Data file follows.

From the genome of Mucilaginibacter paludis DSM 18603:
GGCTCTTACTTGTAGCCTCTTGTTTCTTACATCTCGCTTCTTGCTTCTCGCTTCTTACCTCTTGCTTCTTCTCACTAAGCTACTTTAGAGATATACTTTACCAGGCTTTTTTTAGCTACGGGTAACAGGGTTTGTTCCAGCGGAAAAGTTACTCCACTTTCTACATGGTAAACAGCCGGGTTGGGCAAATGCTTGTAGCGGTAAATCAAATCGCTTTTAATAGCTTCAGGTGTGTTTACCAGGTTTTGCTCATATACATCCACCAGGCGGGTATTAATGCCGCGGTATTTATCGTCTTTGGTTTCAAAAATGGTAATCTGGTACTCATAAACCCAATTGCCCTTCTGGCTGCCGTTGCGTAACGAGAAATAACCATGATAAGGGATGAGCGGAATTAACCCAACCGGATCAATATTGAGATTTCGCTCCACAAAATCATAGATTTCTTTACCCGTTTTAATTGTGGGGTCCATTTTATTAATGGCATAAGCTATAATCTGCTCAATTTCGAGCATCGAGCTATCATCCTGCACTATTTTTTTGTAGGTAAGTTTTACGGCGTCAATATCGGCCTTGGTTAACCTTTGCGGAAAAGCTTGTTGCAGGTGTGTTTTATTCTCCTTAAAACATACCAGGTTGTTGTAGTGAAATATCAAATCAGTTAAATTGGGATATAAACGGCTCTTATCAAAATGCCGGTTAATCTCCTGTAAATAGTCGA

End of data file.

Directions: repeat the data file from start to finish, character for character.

From the genome of Mucilaginibacter paludis DSM 18603:
GGCTCTTACTTGTAGCCTCTTGTTTCTTACATCTCGCTTCTTGCTTCTCGCTTCTTACCTCTTGCTTCTTCTCACTAAGCTACTTTAGAGATATACTTTACCAGGCTTTTTTTAGCTACGGGTAACAGGGTTTGTTCCAGCGGAAAAGTTACTCCACTTTCTACATGGTAAACAGCCGGGTTGGGCAAATGCTTGTAGCGGTAAATCAAATCGCTTTTAATAGCTTCAGGTGTGTTTACCAGGTTTTGCTCATATACATCCACCAGGCGGGTATTAATGCCGCGGTATTTATCGTCTTTGGTTTCAAAAATGGTAATCTGGTACTCATAAACCCAATTGCCCTTCTGGCTGCCGTTGCGTAACGAGAAATAACCATGATAAGGGATGAGCGGAATTAACCCAACCGGATCAATATTGAGATTTCGCTCCACAAAATCATAGATTTCTTTACCCGTTTTAATTGTGGGGTCCATTTTATTAATGGCATAAGCTATAATCTGCTCAATTTCGAGCATCGAGCTATCATCCTGCACTATTTTTTTGTAGGTAAGTTTTACGGCGTCAATATCGGCCTTGGTTAACCTTTGCGGAAAAGCTTGTTGCAGGTGTGTTTTATTCTCCTTAAAACATACCAGGTTGTTGTAGTGAAATATCAAATCAGTTAAATTGGGATATAAACGGCTCTTATCAAAATGCCGGTTAATCTCCTGTAAATAGTCGA